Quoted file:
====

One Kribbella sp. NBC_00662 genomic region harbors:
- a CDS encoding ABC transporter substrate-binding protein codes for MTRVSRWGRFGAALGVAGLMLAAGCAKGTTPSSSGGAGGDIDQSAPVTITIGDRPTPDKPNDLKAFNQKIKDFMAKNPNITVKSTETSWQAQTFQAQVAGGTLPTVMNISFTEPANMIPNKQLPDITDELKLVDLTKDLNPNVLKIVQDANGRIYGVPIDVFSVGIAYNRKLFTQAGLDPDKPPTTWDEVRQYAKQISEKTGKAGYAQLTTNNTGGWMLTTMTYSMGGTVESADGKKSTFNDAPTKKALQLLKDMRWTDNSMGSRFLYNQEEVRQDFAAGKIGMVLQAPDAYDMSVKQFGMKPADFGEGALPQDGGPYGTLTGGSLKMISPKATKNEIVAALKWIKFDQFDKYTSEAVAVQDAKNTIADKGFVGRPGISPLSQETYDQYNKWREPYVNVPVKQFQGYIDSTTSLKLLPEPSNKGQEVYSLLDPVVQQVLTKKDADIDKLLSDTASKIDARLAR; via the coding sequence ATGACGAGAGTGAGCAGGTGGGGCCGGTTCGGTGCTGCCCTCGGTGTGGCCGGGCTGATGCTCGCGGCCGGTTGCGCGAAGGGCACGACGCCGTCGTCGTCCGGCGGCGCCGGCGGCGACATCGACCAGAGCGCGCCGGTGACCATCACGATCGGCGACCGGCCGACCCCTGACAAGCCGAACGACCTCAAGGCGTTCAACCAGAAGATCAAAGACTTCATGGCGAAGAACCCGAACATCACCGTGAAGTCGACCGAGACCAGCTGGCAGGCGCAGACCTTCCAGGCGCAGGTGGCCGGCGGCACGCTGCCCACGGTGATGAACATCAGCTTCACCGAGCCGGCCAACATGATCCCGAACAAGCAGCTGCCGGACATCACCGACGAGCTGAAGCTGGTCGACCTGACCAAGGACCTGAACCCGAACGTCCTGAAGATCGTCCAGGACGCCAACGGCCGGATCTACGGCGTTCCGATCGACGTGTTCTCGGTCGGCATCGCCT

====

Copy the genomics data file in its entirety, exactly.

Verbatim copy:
One Kribbella sp. NBC_00662 genomic region harbors:
- a CDS encoding ABC transporter substrate-binding protein codes for MTRVSRWGRFGAALGVAGLMLAAGCAKGTTPSSSGGAGGDIDQSAPVTITIGDRPTPDKPNDLKAFNQKIKDFMAKNPNITVKSTETSWQAQTFQAQVAGGTLPTVMNISFTEPANMIPNKQLPDITDELKLVDLTKDLNPNVLKIVQDANGRIYGVPIDVFSVGIAYNRKLFTQAGLDPDKPPTTWDEVRQYAKQISEKTGKAGYAQLTTNNTGGWMLTTMTYSMGGTVESADGKKSTFNDAPTKKALQLLKDMRWTDNSMGSRFLYNQEEVRQDFAAGKIGMVLQAPDAYDMSVKQFGMKPADFGEGALPQDGGPYGTLTGGSLKMISPKATKNEIVAALKWIKFDQFDKYTSEAVAVQDAKNTIADKGFVGRPGISPLSQETYDQYNKWREPYVNVPVKQFQGYIDSTTSLKLLPEPSNKGQEVYSLLDPVVQQVLTKKDADIDKLLSDTASKIDARLAR; via the coding sequence ATGACGAGAGTGAGCAGGTGGGGCCGGTTCGGTGCTGCCCTCGGTGTGGCCGGGCTGATGCTCGCGGCCGGTTGCGCGAAGGGCACGACGCCGTCGTCGTCCGGCGGCGCCGGCGGCGACATCGACCAGAGCGCGCCGGTGACCATCACGATCGGCGACCGGCCGACCCCTGACAAGCCGAACGACCTCAAGGCGTTCAACCAGAAGATCAAAGACTTCATGGCGAAGAACCCGAACATCACCGTGAAGTCGACCGAGACCAGCTGGCAGGCGCAGACCTTCCAGGCGCAGGTGGCCGGCGGCACGCTGCCCACGGTGATGAACATCAGCTTCACCGAGCCGGCCAACATGATCCCGAACAAGCAGCTGCCGGACATCACCGACGAGCTGAAGCTGGTCGACCTGACCAAGGACCTGAACCCGAACGTCCTGAAGATCGTCCAGGACGCCAACGGCCGGATCTACGGCGTTCCGATCGACGTGTTCTCGGTCGGCATCGCCT